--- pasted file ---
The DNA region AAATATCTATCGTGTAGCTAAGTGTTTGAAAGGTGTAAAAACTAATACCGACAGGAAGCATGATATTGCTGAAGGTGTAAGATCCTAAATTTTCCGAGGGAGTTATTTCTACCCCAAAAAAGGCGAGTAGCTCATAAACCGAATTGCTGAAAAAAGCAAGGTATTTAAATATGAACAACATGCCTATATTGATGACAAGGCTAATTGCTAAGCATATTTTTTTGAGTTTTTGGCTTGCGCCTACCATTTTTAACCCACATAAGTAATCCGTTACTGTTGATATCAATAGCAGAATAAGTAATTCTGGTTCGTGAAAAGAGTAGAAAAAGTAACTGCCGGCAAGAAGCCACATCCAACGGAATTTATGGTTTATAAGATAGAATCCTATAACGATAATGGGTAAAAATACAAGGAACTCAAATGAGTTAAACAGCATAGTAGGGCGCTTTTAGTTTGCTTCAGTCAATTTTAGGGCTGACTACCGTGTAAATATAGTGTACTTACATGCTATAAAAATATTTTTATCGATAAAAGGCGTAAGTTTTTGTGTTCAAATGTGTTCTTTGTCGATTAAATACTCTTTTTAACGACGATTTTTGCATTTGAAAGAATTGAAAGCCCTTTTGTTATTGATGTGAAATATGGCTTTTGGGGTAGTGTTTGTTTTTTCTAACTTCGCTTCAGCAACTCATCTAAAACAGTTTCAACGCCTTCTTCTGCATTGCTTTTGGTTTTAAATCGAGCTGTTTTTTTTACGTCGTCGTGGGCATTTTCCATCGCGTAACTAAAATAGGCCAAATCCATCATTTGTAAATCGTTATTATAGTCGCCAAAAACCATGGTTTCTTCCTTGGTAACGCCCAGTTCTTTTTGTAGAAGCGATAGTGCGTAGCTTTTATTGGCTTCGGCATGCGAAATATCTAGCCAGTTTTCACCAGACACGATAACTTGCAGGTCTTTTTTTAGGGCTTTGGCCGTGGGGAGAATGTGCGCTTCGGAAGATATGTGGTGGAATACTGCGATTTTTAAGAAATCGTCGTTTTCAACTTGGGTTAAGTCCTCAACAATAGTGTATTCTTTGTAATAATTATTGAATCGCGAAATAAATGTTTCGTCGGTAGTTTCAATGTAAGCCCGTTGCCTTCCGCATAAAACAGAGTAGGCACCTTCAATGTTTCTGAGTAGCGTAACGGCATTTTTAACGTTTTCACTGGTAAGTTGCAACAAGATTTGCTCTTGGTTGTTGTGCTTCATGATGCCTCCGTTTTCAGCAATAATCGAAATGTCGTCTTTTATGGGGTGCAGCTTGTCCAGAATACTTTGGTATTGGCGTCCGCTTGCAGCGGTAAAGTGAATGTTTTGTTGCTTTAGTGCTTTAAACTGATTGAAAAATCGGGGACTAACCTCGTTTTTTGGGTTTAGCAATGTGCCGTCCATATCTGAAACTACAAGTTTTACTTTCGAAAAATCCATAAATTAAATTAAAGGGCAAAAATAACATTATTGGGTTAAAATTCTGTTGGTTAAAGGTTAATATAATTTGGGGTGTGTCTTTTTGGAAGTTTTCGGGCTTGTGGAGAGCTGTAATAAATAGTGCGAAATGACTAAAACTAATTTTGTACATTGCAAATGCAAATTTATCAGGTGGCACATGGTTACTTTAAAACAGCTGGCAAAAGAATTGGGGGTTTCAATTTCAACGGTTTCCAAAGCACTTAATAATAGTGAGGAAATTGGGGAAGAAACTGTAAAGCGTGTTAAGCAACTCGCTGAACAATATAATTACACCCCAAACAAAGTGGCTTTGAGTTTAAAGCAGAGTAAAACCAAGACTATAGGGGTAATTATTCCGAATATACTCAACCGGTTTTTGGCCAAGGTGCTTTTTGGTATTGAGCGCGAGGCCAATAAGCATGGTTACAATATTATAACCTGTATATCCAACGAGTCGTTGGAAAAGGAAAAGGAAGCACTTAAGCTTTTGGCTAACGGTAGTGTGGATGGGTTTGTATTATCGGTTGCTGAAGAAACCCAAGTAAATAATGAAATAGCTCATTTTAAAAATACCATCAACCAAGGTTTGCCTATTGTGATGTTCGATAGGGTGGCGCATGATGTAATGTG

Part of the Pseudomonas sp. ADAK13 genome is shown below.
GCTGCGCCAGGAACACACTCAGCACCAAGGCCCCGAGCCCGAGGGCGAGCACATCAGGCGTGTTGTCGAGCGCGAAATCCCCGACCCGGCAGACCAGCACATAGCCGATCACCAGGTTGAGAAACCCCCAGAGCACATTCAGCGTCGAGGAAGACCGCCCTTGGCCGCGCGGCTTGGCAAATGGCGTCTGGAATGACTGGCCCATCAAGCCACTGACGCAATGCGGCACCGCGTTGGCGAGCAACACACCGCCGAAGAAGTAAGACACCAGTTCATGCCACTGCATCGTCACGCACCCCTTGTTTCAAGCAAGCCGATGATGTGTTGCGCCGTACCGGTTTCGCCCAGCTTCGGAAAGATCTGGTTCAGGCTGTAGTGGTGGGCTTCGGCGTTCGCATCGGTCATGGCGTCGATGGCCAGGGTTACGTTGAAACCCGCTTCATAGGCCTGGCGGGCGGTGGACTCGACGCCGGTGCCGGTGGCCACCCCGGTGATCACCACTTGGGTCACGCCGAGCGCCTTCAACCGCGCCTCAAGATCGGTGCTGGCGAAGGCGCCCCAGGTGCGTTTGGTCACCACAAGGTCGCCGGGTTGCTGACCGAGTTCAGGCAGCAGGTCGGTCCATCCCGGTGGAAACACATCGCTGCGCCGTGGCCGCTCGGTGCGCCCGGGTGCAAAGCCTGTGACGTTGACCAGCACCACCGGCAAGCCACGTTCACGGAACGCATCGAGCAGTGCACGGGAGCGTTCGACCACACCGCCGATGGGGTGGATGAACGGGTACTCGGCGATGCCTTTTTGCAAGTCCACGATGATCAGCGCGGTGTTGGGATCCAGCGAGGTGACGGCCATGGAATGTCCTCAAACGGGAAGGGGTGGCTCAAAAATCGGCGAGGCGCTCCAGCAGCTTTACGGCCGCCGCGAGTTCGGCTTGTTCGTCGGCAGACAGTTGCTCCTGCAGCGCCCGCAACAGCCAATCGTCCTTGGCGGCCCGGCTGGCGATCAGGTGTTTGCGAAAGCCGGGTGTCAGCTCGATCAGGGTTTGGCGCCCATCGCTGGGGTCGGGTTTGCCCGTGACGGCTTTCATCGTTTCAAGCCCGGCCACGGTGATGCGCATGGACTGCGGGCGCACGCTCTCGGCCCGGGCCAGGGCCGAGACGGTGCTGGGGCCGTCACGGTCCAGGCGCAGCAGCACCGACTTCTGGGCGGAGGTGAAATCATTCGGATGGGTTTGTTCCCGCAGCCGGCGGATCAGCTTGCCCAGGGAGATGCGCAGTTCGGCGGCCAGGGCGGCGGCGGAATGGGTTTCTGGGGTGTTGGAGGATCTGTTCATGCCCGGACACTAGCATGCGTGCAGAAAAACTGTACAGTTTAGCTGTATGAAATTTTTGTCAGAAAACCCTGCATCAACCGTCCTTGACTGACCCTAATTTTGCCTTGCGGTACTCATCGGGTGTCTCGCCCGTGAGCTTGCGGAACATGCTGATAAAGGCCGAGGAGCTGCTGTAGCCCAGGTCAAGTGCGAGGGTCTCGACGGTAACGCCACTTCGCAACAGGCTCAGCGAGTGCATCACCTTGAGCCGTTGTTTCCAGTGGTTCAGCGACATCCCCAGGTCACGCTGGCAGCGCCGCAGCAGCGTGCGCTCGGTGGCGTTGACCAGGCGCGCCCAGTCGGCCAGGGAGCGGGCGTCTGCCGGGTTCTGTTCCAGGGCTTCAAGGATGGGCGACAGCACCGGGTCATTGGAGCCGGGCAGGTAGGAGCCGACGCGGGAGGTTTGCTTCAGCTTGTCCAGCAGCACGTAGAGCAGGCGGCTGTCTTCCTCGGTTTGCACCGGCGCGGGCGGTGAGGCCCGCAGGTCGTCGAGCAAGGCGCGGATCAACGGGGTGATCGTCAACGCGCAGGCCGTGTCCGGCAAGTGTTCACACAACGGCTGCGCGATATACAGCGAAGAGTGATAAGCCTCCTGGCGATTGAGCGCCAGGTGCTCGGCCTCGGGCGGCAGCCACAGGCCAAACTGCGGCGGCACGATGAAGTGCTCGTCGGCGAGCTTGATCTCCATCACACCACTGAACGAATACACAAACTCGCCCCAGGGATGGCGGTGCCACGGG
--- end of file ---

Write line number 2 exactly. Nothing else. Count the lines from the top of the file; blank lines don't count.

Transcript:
Part of the Pseudomonas sp. ADAK13 genome is shown below.